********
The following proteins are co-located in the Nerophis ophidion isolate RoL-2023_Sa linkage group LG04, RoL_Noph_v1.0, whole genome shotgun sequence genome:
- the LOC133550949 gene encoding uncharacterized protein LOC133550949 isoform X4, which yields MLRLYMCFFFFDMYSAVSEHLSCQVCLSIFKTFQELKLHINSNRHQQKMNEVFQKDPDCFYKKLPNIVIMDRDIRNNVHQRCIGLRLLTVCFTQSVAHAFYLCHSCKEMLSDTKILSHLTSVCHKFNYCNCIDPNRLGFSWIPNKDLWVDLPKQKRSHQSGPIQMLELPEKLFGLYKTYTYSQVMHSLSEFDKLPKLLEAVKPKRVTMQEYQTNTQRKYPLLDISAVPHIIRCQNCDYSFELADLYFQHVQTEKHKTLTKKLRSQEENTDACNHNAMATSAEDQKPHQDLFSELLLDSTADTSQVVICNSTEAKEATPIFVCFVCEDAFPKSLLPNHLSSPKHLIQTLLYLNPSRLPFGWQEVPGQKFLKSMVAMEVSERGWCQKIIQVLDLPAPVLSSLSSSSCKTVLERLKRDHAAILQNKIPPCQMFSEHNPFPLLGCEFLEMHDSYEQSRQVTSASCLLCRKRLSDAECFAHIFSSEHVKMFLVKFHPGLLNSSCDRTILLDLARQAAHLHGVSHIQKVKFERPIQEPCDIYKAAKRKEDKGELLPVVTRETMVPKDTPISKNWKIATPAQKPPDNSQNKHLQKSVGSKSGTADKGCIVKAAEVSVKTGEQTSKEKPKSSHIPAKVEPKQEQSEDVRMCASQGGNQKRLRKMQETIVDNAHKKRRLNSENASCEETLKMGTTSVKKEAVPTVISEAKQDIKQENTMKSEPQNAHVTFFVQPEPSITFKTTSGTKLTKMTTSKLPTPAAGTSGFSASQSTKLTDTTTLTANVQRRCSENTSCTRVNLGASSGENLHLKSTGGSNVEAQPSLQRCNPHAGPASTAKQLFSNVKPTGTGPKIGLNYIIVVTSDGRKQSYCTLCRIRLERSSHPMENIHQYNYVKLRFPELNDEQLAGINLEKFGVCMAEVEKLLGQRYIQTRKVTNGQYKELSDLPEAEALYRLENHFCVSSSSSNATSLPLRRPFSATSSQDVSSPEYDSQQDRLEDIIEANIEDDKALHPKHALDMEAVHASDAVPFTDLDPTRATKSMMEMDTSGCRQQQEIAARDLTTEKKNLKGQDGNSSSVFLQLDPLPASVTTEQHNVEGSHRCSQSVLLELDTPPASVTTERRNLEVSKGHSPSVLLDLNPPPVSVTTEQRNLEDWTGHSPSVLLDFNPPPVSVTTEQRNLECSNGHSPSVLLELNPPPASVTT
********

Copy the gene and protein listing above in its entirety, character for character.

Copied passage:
The following proteins are co-located in the Nerophis ophidion isolate RoL-2023_Sa linkage group LG04, RoL_Noph_v1.0, whole genome shotgun sequence genome:
- the LOC133550949 gene encoding uncharacterized protein LOC133550949 isoform X4, which yields MLRLYMCFFFFDMYSAVSEHLSCQVCLSIFKTFQELKLHINSNRHQQKMNEVFQKDPDCFYKKLPNIVIMDRDIRNNVHQRCIGLRLLTVCFTQSVAHAFYLCHSCKEMLSDTKILSHLTSVCHKFNYCNCIDPNRLGFSWIPNKDLWVDLPKQKRSHQSGPIQMLELPEKLFGLYKTYTYSQVMHSLSEFDKLPKLLEAVKPKRVTMQEYQTNTQRKYPLLDISAVPHIIRCQNCDYSFELADLYFQHVQTEKHKTLTKKLRSQEENTDACNHNAMATSAEDQKPHQDLFSELLLDSTADTSQVVICNSTEAKEATPIFVCFVCEDAFPKSLLPNHLSSPKHLIQTLLYLNPSRLPFGWQEVPGQKFLKSMVAMEVSERGWCQKIIQVLDLPAPVLSSLSSSSCKTVLERLKRDHAAILQNKIPPCQMFSEHNPFPLLGCEFLEMHDSYEQSRQVTSASCLLCRKRLSDAECFAHIFSSEHVKMFLVKFHPGLLNSSCDRTILLDLARQAAHLHGVSHIQKVKFERPIQEPCDIYKAAKRKEDKGELLPVVTRETMVPKDTPISKNWKIATPAQKPPDNSQNKHLQKSVGSKSGTADKGCIVKAAEVSVKTGEQTSKEKPKSSHIPAKVEPKQEQSEDVRMCASQGGNQKRLRKMQETIVDNAHKKRRLNSENASCEETLKMGTTSVKKEAVPTVISEAKQDIKQENTMKSEPQNAHVTFFVQPEPSITFKTTSGTKLTKMTTSKLPTPAAGTSGFSASQSTKLTDTTTLTANVQRRCSENTSCTRVNLGASSGENLHLKSTGGSNVEAQPSLQRCNPHAGPASTAKQLFSNVKPTGTGPKIGLNYIIVVTSDGRKQSYCTLCRIRLERSSHPMENIHQYNYVKLRFPELNDEQLAGINLEKFGVCMAEVEKLLGQRYIQTRKVTNGQYKELSDLPEAEALYRLENHFCVSSSSSNATSLPLRRPFSATSSQDVSSPEYDSQQDRLEDIIEANIEDDKALHPKHALDMEAVHASDAVPFTDLDPTRATKSMMEMDTSGCRQQQEIAARDLTTEKKNLKGQDGNSSSVFLQLDPLPASVTTEQHNVEGSHRCSQSVLLELDTPPASVTTERRNLEVSKGHSPSVLLDLNPPPVSVTTEQRNLEDWTGHSPSVLLDFNPPPVSVTTEQRNLECSNGHSPSVLLELNPPPASVTT